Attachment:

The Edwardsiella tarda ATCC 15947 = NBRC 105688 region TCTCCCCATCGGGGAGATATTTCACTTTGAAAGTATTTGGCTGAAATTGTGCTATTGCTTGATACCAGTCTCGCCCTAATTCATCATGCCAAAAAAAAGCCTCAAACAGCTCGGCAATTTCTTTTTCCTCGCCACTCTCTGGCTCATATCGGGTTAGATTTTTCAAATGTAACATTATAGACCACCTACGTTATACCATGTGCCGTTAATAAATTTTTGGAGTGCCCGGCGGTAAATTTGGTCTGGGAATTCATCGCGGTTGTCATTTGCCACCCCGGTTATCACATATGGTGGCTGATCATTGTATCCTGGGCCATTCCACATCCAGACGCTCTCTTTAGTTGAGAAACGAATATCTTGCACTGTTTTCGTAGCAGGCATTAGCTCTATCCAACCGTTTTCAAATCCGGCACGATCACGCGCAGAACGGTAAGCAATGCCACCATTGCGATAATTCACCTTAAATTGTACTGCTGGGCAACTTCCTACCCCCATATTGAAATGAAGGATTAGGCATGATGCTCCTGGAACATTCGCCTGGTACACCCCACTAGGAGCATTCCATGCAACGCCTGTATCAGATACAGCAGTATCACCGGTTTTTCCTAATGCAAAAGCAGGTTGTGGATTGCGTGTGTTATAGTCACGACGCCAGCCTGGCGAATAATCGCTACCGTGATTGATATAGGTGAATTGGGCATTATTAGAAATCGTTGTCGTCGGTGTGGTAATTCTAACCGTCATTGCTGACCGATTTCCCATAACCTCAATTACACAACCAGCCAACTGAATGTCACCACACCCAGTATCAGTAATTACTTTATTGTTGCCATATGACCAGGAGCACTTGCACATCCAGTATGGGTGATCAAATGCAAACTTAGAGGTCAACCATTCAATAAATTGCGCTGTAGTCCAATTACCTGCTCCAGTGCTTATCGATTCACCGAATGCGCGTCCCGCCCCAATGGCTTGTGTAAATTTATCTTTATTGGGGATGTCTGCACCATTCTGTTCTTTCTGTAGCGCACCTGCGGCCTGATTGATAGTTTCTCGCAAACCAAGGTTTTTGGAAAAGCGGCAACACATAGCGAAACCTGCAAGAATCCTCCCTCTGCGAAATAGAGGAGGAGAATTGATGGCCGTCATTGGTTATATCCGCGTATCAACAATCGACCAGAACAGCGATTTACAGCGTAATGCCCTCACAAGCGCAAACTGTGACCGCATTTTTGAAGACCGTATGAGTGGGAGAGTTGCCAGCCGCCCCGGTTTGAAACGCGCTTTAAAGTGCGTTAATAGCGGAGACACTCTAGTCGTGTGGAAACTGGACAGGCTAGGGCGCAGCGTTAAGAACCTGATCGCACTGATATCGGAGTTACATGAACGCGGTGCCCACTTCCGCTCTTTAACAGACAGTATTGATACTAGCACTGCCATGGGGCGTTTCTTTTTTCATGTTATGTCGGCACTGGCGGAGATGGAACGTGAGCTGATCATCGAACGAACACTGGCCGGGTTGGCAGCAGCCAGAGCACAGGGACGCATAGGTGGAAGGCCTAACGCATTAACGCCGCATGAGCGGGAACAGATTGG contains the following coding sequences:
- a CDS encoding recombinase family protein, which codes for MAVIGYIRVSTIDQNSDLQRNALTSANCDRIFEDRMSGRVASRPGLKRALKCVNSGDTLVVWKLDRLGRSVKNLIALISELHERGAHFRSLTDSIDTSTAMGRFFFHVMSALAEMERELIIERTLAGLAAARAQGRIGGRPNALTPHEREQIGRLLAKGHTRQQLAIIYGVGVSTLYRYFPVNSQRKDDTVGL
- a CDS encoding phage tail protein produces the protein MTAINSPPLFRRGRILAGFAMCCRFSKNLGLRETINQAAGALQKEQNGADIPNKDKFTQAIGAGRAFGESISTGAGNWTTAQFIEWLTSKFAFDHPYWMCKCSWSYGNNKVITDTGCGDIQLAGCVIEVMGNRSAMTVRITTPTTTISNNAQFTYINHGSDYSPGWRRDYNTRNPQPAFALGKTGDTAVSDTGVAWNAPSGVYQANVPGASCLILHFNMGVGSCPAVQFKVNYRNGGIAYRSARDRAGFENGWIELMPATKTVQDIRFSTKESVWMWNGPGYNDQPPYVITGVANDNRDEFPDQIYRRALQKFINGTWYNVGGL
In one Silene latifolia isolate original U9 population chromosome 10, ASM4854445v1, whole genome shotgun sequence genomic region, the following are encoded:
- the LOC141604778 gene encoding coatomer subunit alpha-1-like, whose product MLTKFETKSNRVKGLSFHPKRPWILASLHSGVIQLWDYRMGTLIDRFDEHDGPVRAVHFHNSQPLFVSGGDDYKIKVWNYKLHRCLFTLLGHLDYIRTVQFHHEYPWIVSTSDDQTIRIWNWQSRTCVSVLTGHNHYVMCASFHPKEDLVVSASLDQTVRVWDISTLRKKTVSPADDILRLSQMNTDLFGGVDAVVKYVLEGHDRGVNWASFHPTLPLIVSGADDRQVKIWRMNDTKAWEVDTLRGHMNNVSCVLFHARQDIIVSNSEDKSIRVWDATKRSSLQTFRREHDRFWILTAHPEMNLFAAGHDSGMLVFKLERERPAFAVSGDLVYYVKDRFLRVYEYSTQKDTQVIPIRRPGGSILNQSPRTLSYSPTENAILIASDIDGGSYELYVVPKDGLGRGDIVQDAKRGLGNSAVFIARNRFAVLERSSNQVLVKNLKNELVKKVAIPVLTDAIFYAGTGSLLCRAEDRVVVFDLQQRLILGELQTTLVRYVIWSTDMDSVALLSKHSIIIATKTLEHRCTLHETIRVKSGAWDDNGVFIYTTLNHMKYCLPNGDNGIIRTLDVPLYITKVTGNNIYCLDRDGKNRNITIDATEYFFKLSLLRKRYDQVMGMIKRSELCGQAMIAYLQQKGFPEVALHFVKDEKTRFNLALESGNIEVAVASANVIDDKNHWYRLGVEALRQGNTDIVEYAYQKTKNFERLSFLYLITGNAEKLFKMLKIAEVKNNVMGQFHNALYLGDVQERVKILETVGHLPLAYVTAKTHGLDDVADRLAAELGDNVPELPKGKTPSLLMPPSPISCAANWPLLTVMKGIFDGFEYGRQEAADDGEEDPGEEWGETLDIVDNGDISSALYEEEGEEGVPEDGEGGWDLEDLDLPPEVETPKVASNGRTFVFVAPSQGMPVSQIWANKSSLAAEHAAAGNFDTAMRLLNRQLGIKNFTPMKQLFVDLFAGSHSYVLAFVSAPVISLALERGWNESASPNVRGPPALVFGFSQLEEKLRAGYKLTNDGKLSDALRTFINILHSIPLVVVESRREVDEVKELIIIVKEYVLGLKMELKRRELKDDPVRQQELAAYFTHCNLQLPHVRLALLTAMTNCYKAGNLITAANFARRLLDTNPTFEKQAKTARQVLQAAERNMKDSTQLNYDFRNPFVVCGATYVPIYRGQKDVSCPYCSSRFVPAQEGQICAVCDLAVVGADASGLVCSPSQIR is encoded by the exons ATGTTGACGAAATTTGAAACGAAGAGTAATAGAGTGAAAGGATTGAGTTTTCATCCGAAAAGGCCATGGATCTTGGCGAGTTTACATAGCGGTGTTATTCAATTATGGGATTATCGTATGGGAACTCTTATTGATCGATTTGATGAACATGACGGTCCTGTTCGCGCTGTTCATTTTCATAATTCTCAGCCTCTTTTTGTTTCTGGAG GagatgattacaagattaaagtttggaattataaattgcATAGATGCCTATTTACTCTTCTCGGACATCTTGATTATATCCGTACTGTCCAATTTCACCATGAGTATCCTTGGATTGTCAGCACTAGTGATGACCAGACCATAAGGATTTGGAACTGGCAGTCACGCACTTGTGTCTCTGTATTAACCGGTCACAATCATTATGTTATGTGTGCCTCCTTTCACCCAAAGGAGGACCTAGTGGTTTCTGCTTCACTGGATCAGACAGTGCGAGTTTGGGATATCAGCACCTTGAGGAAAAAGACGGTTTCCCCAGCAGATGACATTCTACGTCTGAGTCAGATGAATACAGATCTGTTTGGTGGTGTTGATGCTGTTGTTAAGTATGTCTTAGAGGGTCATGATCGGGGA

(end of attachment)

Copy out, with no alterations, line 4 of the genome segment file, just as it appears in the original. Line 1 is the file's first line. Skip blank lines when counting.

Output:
In one Silene latifolia isolate original U9 population chromosome 10, ASM4854445v1, whole genome shotgun sequence genomic region, the following are encoded: